Immediately, there were cries of racism, which is pretty hard to refute. One can only wonder if a program of bruising white boys would’ve been similarly ousted from the league—my hunch is no, but we’ll never know for sure. On the other hand, St. Frances was doing something different from the other teams. It was almost a football trade school. The boys were getting a fine education, sure, but largely in the service of getting into those Division 1 schools they craved. They were bigger and tougher than the other kids. And as concerns about the long-term health hazards of football mount, one can only imagine the pressure the MIAA schools were getting from parents and boards to forfeit those games.
There’s no question where the documentary stands: Squarely on the side of St. Frances (not one of the other MIAA school coaches or administrators are even interviewed). As former Sun sportswriter Milton Kent, now a professor at Morgan State, says, “The other schools had that opportunity [to recruit all over the country], and they didn’t take advantage of it.” I’m not sure that’s completely fair—it seems like Poggi and co. have a different set of criteria for their students. Yes, helping young men, for sure—and the school should be applauded for that (although I couldn’t quite shake the feeling that Poggi was being celebrated as a white savior of sorts). But the real motivation seems to be winning at all costs. As one high school administrator sarcastically told Deadspin: “It just so happens that all the kids who need help happen to be 6-foot-5, 280 pounds, and play football.”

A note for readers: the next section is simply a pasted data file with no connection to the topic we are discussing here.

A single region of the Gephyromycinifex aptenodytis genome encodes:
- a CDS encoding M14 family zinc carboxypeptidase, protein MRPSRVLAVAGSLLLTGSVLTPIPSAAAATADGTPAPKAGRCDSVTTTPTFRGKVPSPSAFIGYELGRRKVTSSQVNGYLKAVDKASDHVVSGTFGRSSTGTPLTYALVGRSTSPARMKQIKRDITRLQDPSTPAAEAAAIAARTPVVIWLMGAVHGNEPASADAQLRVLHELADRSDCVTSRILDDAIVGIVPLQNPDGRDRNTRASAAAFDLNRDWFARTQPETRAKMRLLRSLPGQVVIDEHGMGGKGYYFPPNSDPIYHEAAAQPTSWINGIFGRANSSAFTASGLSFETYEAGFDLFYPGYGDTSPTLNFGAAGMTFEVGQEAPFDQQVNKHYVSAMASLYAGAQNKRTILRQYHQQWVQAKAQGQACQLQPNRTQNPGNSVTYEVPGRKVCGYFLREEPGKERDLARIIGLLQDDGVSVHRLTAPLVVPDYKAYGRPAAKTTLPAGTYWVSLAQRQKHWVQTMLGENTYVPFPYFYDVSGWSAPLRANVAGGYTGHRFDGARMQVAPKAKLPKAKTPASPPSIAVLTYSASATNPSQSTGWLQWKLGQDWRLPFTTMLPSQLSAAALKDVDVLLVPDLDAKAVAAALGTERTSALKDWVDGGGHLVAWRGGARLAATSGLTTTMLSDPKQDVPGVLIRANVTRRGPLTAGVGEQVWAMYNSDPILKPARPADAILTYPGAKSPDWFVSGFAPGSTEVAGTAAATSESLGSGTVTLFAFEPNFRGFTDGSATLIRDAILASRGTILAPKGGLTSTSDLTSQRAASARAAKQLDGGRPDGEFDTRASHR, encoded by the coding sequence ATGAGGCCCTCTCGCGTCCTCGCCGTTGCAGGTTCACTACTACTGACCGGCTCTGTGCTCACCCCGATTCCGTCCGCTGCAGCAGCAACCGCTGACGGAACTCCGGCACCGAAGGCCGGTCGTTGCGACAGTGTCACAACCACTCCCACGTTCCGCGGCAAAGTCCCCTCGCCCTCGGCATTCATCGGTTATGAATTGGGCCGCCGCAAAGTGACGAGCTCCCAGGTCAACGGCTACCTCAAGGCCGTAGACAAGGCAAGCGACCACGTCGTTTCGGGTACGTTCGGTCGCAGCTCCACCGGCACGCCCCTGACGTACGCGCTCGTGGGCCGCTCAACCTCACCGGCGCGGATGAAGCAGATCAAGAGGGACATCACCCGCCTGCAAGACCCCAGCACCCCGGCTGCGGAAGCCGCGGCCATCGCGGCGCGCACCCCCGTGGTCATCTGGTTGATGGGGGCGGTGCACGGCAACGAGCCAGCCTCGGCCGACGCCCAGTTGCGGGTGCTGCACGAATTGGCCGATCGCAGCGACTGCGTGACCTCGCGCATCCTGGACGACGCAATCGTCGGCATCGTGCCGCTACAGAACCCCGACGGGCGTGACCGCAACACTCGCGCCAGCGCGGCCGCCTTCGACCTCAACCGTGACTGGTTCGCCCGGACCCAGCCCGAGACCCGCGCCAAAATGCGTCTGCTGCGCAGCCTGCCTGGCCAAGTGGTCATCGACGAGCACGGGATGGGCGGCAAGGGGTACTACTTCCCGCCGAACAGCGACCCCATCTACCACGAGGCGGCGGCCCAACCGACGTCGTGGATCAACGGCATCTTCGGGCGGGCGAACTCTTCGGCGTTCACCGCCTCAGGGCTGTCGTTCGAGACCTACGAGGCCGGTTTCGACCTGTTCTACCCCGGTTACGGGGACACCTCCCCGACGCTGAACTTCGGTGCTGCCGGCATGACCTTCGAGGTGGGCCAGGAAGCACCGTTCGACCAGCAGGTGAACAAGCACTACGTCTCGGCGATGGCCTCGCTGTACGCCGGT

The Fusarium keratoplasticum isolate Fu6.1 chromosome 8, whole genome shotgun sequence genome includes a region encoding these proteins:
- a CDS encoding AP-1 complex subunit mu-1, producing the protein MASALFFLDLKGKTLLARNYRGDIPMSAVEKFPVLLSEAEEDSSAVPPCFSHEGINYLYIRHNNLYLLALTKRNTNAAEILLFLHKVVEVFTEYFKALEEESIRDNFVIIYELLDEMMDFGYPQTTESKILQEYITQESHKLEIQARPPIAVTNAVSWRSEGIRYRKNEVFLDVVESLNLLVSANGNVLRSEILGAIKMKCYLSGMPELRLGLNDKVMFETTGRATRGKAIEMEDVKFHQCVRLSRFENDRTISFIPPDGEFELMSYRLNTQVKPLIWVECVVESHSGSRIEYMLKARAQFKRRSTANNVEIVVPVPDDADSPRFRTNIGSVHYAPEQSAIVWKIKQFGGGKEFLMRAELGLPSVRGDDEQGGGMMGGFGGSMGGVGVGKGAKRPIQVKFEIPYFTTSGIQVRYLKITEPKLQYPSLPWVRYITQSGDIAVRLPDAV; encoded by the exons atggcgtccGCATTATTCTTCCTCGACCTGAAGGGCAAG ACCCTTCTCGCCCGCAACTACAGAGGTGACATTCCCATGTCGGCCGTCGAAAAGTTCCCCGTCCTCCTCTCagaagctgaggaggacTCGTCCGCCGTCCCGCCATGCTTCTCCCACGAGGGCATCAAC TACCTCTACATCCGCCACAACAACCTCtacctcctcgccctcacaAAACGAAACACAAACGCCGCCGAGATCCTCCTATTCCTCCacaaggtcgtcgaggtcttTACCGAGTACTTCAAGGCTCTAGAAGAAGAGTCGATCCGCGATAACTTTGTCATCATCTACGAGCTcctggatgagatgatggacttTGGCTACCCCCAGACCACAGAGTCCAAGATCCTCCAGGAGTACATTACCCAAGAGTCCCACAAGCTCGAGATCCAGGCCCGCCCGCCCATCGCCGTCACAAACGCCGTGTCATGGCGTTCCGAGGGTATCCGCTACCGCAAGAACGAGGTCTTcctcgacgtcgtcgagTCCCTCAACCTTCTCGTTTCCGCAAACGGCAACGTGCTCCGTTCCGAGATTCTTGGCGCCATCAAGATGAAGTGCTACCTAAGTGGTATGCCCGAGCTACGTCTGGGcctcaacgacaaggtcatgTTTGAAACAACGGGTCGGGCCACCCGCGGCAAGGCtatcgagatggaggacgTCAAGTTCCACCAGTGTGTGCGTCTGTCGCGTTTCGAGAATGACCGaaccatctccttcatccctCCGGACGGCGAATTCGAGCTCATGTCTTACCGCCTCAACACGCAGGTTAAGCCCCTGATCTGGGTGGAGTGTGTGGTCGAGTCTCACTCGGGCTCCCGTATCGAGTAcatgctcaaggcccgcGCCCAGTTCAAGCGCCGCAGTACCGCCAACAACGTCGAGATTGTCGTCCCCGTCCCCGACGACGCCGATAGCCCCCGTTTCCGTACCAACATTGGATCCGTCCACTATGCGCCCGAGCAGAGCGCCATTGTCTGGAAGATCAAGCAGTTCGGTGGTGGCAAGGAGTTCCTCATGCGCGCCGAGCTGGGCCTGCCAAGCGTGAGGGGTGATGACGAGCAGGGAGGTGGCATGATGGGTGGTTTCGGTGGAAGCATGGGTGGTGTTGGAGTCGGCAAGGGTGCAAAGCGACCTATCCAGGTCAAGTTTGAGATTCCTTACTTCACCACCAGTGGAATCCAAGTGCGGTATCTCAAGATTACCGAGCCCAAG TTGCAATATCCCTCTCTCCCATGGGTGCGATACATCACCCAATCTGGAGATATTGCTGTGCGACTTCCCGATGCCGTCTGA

After the first episode lays out the controversy, the three remaining episodes—each, like the first, running just 30 minutes long—have a fairly standard structure. The boys are depicted as scrappy underdogs, proving the haters wrong, and overcoming their hardships. Each episode sets the stakes of a particular big game, which we watch, rooting our Panthers on. We do get to know some of the students: Demon Clowney, a local defensive end who’s had so many friends murdered by street violence, he’s lost count; Blake Corum, a charismatic fullback from Virginia, who some think is too short for the pros; Chris Braswell, the stud linebacker from Baltimore who is considered a can’t-miss NFL prospect; and Alonzo “Ace” Colvin, a local foster kid who can’t seem to get any playing time. With Colvin, a young man who has little chance of playing Division 1 ball, but who is propped by his team, his school, and his loving foster mom, we see St. Frances at its best—truly helping a young man who might’ve otherwise been lost.
But we never dig deep into any of their lives—the whole series is just two hours long, after all. Also, it’s yet another show that depicts Baltimore in the worst possible light. (At one point, mid-huddle during practice, the boys hear gun shots, which barely phases them.) It’s tough. This is the reality of Baltimore, much as it’s hard to face. Still, there’s also something slightly off-putting to me about a show that offers the repeated refrain, “This kid needs to get out of Baltimore”—as though that’s the only path to a productive life. I wish the refrain had been: This kid needs to go to college so he can come back and make Baltimore stronger or be a shining example to others. But The Cost of Winning doesn’t really care about Baltimore. It’s just a generic stand-in for urban blight. Once again, I wish the series had dug deeper.
The Cost of Winning is now streaming on HBO Max.